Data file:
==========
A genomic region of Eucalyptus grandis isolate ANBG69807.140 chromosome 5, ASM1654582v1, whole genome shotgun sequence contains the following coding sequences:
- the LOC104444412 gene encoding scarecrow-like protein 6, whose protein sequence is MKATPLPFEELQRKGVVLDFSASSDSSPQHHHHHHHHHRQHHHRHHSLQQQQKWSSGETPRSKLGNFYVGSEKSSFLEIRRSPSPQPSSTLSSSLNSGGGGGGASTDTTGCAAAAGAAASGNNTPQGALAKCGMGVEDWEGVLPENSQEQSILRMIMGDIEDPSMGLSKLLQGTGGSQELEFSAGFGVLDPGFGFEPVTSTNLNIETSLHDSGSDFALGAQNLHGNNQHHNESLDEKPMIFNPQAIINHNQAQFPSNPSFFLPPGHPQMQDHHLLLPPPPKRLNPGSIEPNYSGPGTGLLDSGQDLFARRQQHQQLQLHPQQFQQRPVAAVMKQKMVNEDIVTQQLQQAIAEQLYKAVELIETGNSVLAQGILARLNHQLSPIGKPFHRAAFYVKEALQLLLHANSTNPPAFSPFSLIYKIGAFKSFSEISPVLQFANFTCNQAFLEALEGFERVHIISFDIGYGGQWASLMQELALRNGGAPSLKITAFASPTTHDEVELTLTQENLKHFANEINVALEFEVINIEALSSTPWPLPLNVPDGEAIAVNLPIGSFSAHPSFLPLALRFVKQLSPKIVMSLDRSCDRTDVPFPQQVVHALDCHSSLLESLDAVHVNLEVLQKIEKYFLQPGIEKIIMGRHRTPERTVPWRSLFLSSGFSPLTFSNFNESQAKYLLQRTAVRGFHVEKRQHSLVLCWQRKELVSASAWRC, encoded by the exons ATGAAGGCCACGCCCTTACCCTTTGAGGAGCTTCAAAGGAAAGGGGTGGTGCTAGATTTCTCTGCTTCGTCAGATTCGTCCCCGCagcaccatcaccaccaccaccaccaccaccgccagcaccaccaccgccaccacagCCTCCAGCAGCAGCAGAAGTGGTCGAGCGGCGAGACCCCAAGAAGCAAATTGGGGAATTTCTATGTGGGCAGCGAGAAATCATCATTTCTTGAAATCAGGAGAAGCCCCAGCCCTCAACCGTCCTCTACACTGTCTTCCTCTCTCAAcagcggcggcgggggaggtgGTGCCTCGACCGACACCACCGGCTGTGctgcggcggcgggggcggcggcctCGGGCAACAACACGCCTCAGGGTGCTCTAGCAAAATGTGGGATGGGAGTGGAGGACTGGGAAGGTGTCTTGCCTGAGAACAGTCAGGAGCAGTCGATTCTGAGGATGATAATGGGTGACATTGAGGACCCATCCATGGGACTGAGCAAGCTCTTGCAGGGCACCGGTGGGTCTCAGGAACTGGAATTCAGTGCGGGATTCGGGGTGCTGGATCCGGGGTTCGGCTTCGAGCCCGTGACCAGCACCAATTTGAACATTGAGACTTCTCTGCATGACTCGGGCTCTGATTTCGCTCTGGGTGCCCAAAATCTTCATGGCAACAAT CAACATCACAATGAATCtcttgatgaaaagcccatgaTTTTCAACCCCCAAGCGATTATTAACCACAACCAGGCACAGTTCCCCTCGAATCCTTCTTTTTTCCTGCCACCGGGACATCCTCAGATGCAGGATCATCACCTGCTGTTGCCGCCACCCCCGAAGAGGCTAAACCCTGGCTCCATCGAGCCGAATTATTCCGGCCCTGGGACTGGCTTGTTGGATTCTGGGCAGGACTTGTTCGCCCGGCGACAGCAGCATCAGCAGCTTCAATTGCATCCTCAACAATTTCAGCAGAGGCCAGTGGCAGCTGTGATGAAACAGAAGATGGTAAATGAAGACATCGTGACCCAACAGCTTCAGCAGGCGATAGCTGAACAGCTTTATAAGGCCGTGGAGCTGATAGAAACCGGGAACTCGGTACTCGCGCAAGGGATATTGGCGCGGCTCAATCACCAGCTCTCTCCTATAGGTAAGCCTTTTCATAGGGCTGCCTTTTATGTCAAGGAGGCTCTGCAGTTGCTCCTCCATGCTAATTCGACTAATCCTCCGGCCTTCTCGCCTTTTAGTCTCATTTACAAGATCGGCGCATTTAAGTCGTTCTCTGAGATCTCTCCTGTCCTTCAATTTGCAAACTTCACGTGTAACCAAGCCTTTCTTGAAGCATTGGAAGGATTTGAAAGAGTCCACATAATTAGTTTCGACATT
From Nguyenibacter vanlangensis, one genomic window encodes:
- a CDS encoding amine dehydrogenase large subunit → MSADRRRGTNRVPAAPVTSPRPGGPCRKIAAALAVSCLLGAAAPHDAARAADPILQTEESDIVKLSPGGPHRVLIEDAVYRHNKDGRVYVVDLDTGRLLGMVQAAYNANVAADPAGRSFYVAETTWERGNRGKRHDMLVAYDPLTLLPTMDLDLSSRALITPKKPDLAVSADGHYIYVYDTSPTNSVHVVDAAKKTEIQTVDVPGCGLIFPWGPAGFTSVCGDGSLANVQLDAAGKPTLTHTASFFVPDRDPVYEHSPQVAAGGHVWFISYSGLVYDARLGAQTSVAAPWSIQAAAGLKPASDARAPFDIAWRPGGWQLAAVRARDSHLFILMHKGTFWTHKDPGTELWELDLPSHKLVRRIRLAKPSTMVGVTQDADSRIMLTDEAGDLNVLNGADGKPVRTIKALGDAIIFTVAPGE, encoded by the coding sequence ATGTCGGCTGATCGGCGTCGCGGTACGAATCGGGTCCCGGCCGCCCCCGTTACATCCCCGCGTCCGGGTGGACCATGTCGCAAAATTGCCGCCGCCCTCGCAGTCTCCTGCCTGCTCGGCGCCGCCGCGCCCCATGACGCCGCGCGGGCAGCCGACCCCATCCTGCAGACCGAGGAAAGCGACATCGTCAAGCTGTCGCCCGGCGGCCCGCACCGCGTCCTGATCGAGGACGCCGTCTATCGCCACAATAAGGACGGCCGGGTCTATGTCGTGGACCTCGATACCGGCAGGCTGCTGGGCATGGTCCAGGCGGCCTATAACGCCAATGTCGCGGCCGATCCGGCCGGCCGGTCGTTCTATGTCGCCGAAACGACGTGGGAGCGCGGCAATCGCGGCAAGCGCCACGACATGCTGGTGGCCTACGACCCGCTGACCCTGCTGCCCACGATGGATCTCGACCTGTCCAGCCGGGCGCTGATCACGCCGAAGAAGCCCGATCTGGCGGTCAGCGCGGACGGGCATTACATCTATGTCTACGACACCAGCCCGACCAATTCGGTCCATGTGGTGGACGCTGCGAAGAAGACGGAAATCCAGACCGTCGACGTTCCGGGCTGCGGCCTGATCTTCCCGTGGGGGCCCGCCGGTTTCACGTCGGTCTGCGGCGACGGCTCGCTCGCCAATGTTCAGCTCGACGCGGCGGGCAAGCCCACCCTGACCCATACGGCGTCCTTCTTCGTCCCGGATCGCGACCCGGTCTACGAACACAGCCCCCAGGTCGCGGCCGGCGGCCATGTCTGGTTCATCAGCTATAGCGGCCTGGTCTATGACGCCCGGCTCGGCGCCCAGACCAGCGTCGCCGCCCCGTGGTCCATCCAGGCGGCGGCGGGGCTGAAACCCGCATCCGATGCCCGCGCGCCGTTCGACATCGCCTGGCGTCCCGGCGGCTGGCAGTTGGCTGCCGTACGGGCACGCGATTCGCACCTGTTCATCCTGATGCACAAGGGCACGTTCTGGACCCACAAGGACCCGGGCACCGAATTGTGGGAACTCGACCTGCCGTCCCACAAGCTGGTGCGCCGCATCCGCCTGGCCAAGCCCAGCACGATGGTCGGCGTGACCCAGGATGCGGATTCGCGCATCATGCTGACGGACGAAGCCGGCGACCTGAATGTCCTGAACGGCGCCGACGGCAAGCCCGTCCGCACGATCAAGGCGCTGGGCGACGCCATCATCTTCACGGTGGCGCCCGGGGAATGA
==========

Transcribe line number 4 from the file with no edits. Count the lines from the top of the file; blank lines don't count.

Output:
- a CDS encoding amine dehydrogenase large subunit → MSADRRRGTNRVPAAPVTSPRPGGPCRKIAAALAVSCLLGAAAPHDAARAADPILQTEESDIVKLSPGGPHRVLIEDAVYRHNKDGRVYVVDLDTGRLLGMVQAAYNANVAADPAGRSFYVAETTWERGNRGKRHDMLVAYDPLTLLPTMDLDLSSRALITPKKPDLAVSADGHYIYVYDTSPTNSVHVVDAAKKTEIQTVDVPGCGLIFPWGPAGFTSVCGDGSLANVQLDAAGKPTLTHTASFFVPDRDPVYEHSPQVAAGGHVWFISYSGLVYDARLGAQTSVAAPWSIQAAAGLKPASDARAPFDIAWRPGGWQLAAVRARDSHLFILMHKGTFWTHKDPGTELWELDLPSHKLVRRIRLAKPSTMVGVTQDADSRIMLTDEAGDLNVLNGADGKPVRTIKALGDAIIFTVAPGE, encoded by the coding sequence ATGTCGGCTGATCGGCGTCGCGGTACGAATCGGGTCCCGGCCGCCCCCGTTACATCCCCGCGTCCGGGTGGACCATGTCGCAAAATTGCCGCCGCCCTCGCAGTCTCCTGCCTGCTCGGCGCCGCCGCGCCCCATGACGCCGCGCGGGCAGCCGACCCCATCCTGCAGACCGAGGAAAGCGACATCGTCAAGCTGTCGCCCGGCGGCCCGCACCGCGTCCTGATCGAGGACGCCGTCTATCGCCACAATAAGGACGGCCGGGTCTATGTCGTGGACCTCGATACCGGCAGGCTGCTGGGCATGGTCCAGGCGGCCTATAACGCCAATGTCGCGGCCGATCCGGCCGGCCGGTCGTTCTATGTCGCCGAAACGACGTGGGAGCGCGGCAATCGCGGCAAGCGCCACGACATGCTGGTGGCCTACGACCCGCTGACCCTGCTGCCCACGATGGATCTCGACCTGTCCAGCCGGGCGCTGATCACGCCGAAGAAGCCCGATCTGGCGGTCAGCGCGGACGGGCATTACATCTATGTCTACGACACCAGCCCGACCAATTCGGTCCATGTGGTGGACGCTGCGAAGAAGACGGAAATCCAGACCGTCGACGTTCCGGGCTGCGGCCTGATCTTCCCGTGGGGGCCCGCCGGTTTCACGTCGGTCTGCGGCGACGGCTCGCTCGCCAATGTTCAGCTCGACGCGGCGGGCAAGCCCACCCTGACCCATACGGCGTCCTTCTTCGTCCCGGATCGCGACCCGGTCTACGAACACAGCCCCCAGGTCGCGGCCGGCGGCCATGTCTGGTTCATCAGCTATAGCGGCCTGGTCTATGACGCCCGGCTCGGCGCCCAGACCAGCGTCGCCGCCCCGTGGTCCATCCAGGCGGCGGCGGGGCTGAAACCCGCATCCGATGCCCGCGCGCCGTTCGACATCGCCTGGCGTCCCGGCGGCTGGCAGTTGGCTGCCGTACGGGCACGCGATTCGCACCTGTTCATCCTGATGCACAAGGGCACGTTCTGGACCCACAAGGACCCGGGCACCGAATTGTGGGAACTCGACCTGCCGTCCCACAAGCTGGTGCGCCGCATCCGCCTGGCCAAGCCCAGCACGATGGTCGGCGTGACCCAGGATGCGGATTCGCGCATCATGCTGACGGACGAAGCCGGCGACCTGAATGTCCTGAACGGCGCCGACGGCAAGCCCGTCCGCACGATCAAGGCGCTGGGCGACGCCATCATCTTCACGGTGGCGCCCGGGGAATGA